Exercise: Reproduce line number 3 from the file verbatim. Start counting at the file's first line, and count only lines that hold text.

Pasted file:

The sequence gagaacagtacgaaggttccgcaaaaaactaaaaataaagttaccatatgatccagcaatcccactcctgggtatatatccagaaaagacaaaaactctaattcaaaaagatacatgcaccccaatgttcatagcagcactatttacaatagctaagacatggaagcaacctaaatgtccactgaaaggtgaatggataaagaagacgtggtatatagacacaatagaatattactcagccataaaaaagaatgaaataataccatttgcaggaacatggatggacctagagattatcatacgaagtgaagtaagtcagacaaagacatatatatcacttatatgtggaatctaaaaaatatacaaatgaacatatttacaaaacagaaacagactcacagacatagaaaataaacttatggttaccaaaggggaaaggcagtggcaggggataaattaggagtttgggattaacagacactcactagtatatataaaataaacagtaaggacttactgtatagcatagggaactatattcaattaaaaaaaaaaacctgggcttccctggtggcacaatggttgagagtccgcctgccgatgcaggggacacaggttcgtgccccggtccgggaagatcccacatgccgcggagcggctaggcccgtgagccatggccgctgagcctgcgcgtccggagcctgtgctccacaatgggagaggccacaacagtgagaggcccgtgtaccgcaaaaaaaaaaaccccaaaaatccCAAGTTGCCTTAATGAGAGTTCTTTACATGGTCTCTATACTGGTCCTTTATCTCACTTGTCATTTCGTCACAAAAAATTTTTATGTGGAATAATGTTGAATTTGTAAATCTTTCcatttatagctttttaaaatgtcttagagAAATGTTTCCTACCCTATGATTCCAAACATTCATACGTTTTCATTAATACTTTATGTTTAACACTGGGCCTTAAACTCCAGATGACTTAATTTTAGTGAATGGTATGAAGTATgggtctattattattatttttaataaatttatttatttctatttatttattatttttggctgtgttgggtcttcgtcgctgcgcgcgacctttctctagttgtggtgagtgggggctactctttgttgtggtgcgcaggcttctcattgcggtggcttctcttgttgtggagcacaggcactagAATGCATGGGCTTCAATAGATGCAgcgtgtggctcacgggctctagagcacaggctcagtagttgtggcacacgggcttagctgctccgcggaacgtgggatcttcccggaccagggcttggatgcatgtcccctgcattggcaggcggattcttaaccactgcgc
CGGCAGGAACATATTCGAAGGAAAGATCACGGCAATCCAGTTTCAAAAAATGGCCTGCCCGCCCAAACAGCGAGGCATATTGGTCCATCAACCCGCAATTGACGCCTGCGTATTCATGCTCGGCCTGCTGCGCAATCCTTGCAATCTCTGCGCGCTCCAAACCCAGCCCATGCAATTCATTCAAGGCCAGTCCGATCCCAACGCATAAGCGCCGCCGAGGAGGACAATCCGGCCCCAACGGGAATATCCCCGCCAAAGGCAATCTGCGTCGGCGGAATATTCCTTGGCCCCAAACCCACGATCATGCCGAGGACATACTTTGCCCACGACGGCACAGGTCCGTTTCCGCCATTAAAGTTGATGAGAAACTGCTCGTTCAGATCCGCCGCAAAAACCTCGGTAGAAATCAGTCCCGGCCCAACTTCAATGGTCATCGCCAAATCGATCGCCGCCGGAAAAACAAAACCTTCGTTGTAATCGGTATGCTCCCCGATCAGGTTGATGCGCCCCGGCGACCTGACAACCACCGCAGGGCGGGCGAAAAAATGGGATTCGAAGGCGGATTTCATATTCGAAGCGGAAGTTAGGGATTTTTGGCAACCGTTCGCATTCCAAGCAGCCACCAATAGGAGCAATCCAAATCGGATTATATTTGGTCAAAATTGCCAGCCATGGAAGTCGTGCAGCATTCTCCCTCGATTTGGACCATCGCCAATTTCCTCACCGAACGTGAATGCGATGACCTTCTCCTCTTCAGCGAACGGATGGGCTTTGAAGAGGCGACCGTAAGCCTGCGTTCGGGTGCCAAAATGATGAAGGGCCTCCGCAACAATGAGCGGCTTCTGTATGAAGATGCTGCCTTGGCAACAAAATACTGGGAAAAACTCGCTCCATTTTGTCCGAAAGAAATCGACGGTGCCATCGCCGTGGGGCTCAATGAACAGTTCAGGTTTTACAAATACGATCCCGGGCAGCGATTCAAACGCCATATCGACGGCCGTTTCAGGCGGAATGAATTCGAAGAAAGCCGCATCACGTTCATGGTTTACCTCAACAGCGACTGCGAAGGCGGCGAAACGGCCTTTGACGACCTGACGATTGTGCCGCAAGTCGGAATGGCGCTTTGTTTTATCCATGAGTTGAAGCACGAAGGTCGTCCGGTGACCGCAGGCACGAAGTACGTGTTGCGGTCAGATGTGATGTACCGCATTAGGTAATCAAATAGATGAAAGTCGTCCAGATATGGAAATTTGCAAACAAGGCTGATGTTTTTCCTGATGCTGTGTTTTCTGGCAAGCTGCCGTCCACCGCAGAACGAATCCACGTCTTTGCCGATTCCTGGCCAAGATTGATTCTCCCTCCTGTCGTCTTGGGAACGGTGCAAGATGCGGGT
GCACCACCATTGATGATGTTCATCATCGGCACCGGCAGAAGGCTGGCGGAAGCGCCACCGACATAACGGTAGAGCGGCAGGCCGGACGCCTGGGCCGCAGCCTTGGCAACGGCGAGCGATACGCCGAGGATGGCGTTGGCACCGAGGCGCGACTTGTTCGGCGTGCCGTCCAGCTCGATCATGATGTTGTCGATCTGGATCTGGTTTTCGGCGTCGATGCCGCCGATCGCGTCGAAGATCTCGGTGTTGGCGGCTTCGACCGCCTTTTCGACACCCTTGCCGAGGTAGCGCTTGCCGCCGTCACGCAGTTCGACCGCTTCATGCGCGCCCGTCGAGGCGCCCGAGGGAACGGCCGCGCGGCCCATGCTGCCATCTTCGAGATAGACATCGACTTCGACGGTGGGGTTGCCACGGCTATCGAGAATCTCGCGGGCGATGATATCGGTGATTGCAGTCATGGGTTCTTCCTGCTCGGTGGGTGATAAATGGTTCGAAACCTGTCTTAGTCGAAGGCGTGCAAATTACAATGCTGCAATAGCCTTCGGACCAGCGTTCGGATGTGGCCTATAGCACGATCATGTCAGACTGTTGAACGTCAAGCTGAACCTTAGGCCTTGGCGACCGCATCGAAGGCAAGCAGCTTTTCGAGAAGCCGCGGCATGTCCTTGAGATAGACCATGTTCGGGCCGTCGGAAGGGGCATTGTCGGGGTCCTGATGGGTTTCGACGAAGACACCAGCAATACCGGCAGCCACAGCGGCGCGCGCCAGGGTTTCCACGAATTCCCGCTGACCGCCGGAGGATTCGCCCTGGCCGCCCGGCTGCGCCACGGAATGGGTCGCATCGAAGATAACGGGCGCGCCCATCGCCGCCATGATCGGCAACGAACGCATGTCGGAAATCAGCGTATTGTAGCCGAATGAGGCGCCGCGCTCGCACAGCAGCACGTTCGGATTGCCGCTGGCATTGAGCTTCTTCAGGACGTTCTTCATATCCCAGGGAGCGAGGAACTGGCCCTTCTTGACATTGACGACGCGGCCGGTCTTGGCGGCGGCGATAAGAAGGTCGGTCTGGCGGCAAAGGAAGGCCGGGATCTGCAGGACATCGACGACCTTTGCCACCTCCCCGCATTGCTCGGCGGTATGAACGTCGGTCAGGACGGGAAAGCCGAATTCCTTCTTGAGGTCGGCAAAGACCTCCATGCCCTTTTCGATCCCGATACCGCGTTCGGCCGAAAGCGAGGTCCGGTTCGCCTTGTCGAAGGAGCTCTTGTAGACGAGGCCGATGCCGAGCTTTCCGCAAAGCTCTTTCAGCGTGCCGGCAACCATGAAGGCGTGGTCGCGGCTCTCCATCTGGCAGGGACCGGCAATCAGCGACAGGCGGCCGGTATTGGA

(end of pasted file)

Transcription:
GCACCACCATTGATGATGTTCATCATCGGCACCGGCAGAAGGCTGGCGGAAGCGCCACCGACATAACGGTAGAGCGGCAGGCCGGACGCCTGGGCCGCAGCCTTGGCAACGGCGAGCGATACGCCGAGGATGGCGTTGGCACCGAGGCGCGACTTGTTCGGCGTGCCGTCCAGCTCGATCATGATGTTGTCGATCTGGATCTGGTTTTCGGCGTCGATGCCGCCGATCGCGTCGAAGATCTCGGTGTTGGCGGCTTCGACCGCCTTTTCGACACCCTTGCCGAGGTAGCGCTTGCCGCCGTCACGCAGTTCGACCGCTTCATGCGCGCCCGTCGAGGCGCCCGAGGGAACGGCCGCGCGGCCCATGCTGCCATCTTCGAGATAGACATCGACTTCGACGGTGGGGTTGCCACGGCTATCGAGAATCTCGCGGGCGATGATATCGGTGATTGCAGTCATGGGTTCTTCCTGCTCGGTGGGTGATAAATGGTTCGAAACCTGTCTTAGTCGAAGGCGTGCAAATTACAATGCTGCAATAGCCTTCGGACCAGCGTTCGGATGTGGCCTATAGCACGATCATGTCAGACTGTTGAACGTCAAGCTGAACCTTAGGCCTTGGCGACCGCATCGAAGGCAAGCAGCTTTTCGAGAAGCCGCGGCATGTCCTTGAGATAGACCATGTTCGGGCCGTCGGAAGGGGCATTGTCGGGGTCCTGATGGGTTTCGACGAAGACACCAGCAATACCGGCAGCCACAGCGGCGCGCGCCAGGGTTTCCACGAATTCCCGCTGACCGCCGGAGGATTCGCCCTGGCCGCCCGGCTGCGCCACGGAATGGGTCGCATCGAAGATAACGGGCGCGCCCATCGCCGCCATGATCGGCAACGAACGCATGTCGGAAATCAGCGTATTGTAGCCGAATGAGGCGCCGCGCTCGCACAGCAGCACGTTCGGATTGCCGCTGGCATTGAGCTTCTTCAGGACGTTCTTCATATCCCAGGGAGCGAGGAACTGGCCCTTCTTGACATTGACGACGCGGCCGGTCTTGGCGGCGGCGATAAGAAGGTCGGTCTGGCGGCAAAGGAAGGCCGGGATCTGCAGGACATCGACGACCTTTGCCACCTCCCCGCATTGCTCGGCGGTATGAACGTCGGTCAGGACGGGAAAGCCGAATTCCTTCTTGAGGTCGGCAAAGACCTCCATGCCCTTTTCGATCCCGATACCGCGTTCGGCCGAAAGCGAGGTCCGGTTCGCCTTGTCGAAGGAGCTCTTGTAGACGAGGCCGATGCCGAGCTTTCCGCAAAGCTCTTTCAGCGTGCCGGCAACCATGAAGGCGTGGTCGCGGCTCTCCATCTGGCAGGGACCGGCAATCAGCGACAGGCGGCCGGTATTGGA